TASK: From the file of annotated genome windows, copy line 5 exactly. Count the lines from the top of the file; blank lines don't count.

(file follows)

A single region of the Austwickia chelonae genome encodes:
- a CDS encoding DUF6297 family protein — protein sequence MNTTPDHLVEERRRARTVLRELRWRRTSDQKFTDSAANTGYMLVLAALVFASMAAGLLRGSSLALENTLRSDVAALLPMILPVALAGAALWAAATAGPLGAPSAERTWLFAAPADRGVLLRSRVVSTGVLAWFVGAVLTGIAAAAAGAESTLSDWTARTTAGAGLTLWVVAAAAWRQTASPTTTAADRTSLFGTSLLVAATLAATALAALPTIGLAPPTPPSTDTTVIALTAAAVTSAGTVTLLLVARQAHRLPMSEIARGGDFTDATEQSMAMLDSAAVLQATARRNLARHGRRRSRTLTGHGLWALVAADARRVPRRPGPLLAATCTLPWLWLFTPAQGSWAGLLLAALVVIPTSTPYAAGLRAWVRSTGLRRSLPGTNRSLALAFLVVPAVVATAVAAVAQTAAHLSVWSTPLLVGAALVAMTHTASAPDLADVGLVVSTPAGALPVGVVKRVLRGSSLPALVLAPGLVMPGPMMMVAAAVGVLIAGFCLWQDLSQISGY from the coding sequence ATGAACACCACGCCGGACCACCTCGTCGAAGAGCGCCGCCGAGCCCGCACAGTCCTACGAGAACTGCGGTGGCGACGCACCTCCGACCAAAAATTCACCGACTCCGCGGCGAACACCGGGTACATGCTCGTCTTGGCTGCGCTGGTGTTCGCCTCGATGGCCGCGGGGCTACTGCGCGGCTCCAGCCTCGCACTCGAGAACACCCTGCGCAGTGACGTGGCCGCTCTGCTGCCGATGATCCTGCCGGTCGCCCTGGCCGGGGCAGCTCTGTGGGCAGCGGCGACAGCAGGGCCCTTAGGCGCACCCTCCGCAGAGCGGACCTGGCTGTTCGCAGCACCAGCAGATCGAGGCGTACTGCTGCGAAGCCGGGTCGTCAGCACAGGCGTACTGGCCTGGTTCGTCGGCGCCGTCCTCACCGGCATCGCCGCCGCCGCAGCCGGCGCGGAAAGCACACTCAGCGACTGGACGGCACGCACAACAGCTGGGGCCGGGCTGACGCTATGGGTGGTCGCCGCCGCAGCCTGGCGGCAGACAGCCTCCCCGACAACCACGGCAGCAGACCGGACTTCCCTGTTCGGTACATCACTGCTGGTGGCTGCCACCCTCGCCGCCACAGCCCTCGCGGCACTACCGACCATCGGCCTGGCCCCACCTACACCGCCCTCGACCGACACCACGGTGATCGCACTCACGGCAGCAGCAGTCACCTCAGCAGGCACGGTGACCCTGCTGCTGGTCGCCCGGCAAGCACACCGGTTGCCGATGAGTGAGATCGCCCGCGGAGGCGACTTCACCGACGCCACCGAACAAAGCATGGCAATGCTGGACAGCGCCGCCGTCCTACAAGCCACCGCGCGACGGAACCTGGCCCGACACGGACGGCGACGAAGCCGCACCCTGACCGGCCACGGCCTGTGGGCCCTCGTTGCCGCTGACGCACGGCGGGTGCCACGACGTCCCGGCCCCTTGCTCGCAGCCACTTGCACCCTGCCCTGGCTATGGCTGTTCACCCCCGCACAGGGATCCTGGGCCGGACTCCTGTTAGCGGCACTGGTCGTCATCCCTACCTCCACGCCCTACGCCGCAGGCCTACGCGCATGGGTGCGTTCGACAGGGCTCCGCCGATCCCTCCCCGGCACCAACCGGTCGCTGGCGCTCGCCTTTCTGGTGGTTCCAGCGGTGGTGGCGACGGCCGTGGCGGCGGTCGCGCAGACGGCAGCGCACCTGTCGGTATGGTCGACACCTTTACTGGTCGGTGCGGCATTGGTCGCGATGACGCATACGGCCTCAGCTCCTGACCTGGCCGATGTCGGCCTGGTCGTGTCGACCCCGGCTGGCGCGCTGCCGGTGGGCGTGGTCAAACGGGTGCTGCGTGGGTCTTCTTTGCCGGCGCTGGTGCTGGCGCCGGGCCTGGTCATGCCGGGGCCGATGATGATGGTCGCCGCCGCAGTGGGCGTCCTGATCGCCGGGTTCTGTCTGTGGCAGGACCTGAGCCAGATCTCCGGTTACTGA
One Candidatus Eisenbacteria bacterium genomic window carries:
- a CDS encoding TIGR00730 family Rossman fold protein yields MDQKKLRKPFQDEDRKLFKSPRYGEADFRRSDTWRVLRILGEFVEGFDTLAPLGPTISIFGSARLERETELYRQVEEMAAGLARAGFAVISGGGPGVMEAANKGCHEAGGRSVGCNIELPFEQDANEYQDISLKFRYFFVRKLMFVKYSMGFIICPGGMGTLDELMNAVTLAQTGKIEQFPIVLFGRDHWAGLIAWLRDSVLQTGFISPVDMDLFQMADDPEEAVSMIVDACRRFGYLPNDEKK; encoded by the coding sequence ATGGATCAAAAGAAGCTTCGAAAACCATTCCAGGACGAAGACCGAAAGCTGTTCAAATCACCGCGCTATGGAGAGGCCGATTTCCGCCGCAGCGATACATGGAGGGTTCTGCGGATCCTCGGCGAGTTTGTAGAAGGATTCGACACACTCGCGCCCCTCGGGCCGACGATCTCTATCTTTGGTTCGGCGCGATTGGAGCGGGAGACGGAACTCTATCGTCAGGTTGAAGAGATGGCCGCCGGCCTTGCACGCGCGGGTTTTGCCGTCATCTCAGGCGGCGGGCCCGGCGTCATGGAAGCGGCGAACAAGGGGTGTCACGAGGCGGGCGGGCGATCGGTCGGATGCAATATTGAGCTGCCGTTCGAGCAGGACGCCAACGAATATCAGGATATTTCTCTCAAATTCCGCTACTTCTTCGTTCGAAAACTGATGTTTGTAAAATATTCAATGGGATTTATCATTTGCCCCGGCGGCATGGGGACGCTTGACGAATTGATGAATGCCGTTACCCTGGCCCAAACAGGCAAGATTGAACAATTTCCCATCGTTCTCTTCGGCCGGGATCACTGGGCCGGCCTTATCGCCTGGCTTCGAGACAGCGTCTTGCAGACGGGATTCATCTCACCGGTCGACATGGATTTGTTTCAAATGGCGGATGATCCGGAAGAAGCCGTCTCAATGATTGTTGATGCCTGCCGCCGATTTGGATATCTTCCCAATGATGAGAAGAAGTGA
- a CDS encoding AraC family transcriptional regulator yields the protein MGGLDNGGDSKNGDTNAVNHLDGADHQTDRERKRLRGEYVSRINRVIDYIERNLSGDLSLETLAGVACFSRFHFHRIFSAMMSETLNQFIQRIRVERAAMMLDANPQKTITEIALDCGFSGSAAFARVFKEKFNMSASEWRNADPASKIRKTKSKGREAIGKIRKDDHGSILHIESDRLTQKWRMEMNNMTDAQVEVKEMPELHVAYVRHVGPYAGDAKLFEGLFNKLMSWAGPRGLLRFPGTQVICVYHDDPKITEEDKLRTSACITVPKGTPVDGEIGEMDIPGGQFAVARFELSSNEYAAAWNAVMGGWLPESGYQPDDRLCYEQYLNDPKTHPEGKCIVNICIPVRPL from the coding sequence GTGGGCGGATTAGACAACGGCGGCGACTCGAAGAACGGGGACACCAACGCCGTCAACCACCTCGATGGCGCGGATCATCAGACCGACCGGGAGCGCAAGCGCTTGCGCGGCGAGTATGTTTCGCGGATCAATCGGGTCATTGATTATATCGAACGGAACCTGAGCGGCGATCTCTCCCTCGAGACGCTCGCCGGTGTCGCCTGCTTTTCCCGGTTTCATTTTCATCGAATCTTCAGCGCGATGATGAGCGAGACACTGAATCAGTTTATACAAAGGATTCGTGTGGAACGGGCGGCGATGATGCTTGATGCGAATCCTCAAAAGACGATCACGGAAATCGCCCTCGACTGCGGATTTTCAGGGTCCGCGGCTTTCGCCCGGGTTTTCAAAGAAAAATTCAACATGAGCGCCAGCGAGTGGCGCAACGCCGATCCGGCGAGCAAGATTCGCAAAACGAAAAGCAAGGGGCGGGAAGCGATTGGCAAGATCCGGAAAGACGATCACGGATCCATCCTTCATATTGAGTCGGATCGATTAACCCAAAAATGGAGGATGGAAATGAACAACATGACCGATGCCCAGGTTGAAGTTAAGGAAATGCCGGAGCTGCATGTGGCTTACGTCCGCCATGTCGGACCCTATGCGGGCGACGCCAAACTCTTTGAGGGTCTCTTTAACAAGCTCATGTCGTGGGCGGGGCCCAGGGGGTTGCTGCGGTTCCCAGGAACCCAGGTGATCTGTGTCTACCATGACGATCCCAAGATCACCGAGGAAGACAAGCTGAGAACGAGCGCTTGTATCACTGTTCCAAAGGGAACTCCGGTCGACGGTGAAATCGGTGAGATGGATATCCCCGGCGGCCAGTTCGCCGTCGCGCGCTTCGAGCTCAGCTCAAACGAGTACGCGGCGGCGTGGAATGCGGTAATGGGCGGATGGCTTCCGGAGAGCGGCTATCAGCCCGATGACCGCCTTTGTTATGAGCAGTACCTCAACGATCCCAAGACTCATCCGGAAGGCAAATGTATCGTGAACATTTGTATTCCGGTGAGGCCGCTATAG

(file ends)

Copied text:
- a CDS encoding AraC family transcriptional regulator yields the protein MGGLDNGGDSKNGDTNAVNHLDGADHQTDRERKRLRGEYVSRINRVIDYIERNLSGDLSLETLAGVACFSRFHFHRIFSAMMSETLNQFIQRIRVERAAMMLDANPQKTITEIALDCGFSGSAAFARVFKEKFNMSASEWRNADPASKIRKTKSKGREAIGKIRKDDHGSILHIESDRLTQKWRMEMNNMTDAQVEVKEMPELHVAYVRHVGPYAGDAKLFEGLFNKLMSWAGPRGLLRFPGTQVICVYHDDPKITEEDKLRTSACITVPKGTPVDGEIGEMDIPGGQFAVARFELSSNEYAAAWNAVMGGWLPESGYQPDDRLCYEQYLNDPKTHPEGKCIVNICIPVRPL from the coding sequence GTGGGCGGATTAGACAACGGCGGCGACTCGAAGAACGGGGACACCAACGCCGTCAACCACCTCGATGGCGCGGATCATCAGACCGACCGGGAGCGCAAGCGCTTGCGCGGCGAGTATGTTTCGCGGATCAATCGGGTCATTGATTATATCGAACGGAACCTGAGCGGCGATCTCTCCCTCGAGACGCTCGCCGGTGTCGCCTGCTTTTCCCGGTTTCATTTTCATCGAATCTTCAGCGCGATGATGAGCGAGACACTGAATCAGTTTATACAAAGGATTCGTGTGGAACGGGCGGCGATGATGCTTGATGCGAATCCTCAAAAGACGATCACGGAAATCGCCCTCGACTGCGGATTTTCAGGGTCCGCGGCTTTCGCCCGGGTTTTCAAAGAAAAATTCAACATGAGCGCCAGCGAGTGGCGCAACGCCGATCCGGCGAGCAAGATTCGCAAAACGAAAAGCAAGGGGCGGGAAGCGATTGGCAAGATCCGGAAAGACGATCACGGATCCATCCTTCATATTGAGTCGGATCGATTAACCCAAAAATGGAGGATGGAAATGAACAACATGACCGATGCCCAGGTTGAAGTTAAGGAAATGCCGGAGCTGCATGTGGCTTACGTCCGCCATGTCGGACCCTATGCGGGCGACGCCAAACTCTTTGAGGGTCTCTTTAACAAGCTCATGTCGTGGGCGGGGCCCAGGGGGTTGCTGCGGTTCCCAGGAACCCAGGTGATCTGTGTCTACCATGACGATCCCAAGATCACCGAGGAAGACAAGCTGAGAACGAGCGCTTGTATCACTGTTCCAAAGGGAACTCCGGTCGACGGTGAAATCGGTGAGATGGATATCCCCGGCGGCCAGTTCGCCGTCGCGCGCTTCGAGCTCAGCTCAAACGAGTACGCGGCGGCGTGGAATGCGGTAATGGGCGGATGGCTTCCGGAGAGCGGCTATCAGCCCGATGACCGCCTTTGTTATGAGCAGTACCTCAACGATCCCAAGACTCATCCGGAAGGCAAATGTATCGTGAACATTTGTATTCCGGTGAGGCCGCTATAG